We will have so many awesome Second Amendment posters that you may get bored with Second Amendment posters (as if!). Plus other cool, funny stuff and dogs!
And one more Second Amendment poster. It’s from a Proggie, but I want to show just how stupid it is by juxtaposing it with a story and video out of Texas, about a police officer who found himself in a gun fight. First, the poster:
And here’s the story, with video:
The man, Marco Antonio Saavedra, 44, was pulled over in Pasadena, Texas, after running a stop sign Thursday when he ignored officers’ request to stay in his vehicle. The video showed Saavedra getting out of his white sedan.
Saavedra can be heard saying, “What did I do” as he stepped out of his vehicle and stood up.
The officer told Saavedra three times to “stay in the vehicle” and then told him twice to “show me your hands.” Saavedra had his right hand behind his back as he stood next to his car.
Saavedra then leaned back into his car before drawing a handgun and pointing it toward the officer. The officer fired several times, hitting Saavedra on the left side of his body.
The driver is seen stumbling around the street before raising his gun a second time. The officer fired several more times, hitting Saavedra, who then fell onto the pavement. The officer also hit the passenger window of his police cruiser with a bullet.
Pasadena Police spokesman Vance Mitchell said Saavedra had arrest warrants on aggravated assault charges and for violating his bond. Court records show Saavedra, from Houston, had been accused of assaulting his wife on at least two occasions. Police said the gun Saavedra had was reported stolen.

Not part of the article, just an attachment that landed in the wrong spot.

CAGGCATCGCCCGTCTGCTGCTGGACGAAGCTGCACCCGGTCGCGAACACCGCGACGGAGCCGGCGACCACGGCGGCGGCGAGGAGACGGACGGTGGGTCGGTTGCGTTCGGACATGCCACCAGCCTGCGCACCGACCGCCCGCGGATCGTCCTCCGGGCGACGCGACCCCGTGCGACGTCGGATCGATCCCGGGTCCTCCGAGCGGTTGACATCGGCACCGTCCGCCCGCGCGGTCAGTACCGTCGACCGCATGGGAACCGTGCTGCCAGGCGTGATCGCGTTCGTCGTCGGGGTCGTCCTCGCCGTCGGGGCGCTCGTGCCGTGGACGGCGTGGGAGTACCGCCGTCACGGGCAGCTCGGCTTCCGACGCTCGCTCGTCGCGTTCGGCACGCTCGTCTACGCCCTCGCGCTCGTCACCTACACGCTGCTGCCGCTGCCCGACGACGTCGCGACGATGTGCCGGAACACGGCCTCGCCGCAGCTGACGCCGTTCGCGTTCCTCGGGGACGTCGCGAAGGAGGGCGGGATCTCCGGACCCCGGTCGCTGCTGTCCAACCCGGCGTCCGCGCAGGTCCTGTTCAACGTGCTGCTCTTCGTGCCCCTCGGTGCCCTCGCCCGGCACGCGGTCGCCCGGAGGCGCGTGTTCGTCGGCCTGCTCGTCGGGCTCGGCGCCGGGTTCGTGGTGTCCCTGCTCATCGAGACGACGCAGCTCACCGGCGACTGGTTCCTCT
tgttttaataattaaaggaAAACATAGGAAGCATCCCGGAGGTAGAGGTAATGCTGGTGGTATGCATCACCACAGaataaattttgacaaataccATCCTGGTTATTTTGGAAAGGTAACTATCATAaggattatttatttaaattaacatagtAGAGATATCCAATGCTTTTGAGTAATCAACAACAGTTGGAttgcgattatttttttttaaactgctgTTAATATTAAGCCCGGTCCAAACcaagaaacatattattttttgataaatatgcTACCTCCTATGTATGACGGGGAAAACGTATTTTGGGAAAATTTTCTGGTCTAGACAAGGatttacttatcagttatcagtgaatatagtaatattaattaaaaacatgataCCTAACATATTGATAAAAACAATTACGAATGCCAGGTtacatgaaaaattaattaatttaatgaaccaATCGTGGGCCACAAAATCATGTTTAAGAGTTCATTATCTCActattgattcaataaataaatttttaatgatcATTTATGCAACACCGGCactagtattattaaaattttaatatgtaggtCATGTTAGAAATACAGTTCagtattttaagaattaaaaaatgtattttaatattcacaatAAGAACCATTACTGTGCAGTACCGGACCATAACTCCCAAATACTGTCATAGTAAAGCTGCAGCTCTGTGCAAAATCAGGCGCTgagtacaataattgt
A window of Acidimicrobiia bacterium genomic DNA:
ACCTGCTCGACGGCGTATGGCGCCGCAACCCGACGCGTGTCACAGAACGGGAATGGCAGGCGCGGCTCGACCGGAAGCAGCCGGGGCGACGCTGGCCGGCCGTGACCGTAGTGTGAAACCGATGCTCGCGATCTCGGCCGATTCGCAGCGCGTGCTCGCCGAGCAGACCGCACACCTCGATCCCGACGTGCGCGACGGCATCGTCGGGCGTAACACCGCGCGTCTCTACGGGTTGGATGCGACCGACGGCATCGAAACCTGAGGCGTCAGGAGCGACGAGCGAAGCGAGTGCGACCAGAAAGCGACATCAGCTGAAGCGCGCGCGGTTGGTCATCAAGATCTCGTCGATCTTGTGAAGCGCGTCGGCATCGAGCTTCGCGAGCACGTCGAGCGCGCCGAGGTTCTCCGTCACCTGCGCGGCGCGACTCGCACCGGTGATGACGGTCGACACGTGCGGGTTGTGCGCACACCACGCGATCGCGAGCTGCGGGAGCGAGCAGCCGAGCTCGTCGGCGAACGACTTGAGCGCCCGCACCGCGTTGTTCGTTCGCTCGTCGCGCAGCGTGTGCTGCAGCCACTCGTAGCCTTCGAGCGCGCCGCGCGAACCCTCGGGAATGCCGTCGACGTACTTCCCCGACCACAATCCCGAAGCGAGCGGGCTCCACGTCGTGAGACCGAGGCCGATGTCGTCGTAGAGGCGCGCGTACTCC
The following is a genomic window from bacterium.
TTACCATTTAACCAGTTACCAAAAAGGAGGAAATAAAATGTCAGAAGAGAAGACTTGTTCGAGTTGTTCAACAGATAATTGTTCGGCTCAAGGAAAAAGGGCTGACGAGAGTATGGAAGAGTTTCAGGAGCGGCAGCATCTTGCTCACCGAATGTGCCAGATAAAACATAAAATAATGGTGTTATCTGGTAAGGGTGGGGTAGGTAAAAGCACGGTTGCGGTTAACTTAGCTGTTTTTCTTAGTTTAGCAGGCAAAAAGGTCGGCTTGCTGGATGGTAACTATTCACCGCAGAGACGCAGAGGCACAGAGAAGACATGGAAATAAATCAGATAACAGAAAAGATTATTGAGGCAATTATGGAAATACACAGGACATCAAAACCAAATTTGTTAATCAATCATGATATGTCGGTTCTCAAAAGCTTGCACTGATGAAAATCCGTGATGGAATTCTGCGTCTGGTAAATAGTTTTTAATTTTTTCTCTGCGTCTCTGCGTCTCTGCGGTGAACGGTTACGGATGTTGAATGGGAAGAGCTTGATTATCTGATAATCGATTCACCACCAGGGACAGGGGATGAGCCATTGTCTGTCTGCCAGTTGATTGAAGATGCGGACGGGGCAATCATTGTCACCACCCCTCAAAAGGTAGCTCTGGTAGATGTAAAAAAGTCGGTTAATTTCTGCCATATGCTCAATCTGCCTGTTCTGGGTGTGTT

This video shows something close to the officer’s eye view:
And this video shows how long the man was still standing — and a potential threat — before he hit the ground:
Just imagine if the police officer had only three bullets. The reality is that humans are not ducks. They are not deer. They are not squirrels. They are big, they complicated, and they are often on substances that keep them going long after an ordinary person would have hit the ground. Whether you’re a police officer or an ordinary citizen, the government should never be allowed to determine in advance what it thinks you “need” in a deadly confrontation.
One more thing. Let me repeat that last sentence in the article above: “Police said the gun Saavedra had was reported stolen.” None of the gun control laws in America, not just in Texas, but anywhere in America, would have prevented Saavedra from having a gun and posing a mortal danger to someone, whether cop or civilian.
When Republican congressional leaders went to the White House on Jan. 23, 2009—just three days into Barack Obama’s presidency—to discuss legislation, he helpfully reminded them that his policy preferences necessarily had to prevail because “elections have consequences, and at the end of the day, I won.”
Obama is out of office now, but the regrettable consequences of his election remain strewn across the political landscape. Perhaps nowhere is that more consequential than in the makeup of the 4th U.S. Circuit Court of Appeals.
The 4th Circuit handles cases originating from the states of Maryland, North Carolina, South Carolina, Virginia, and West Virginia.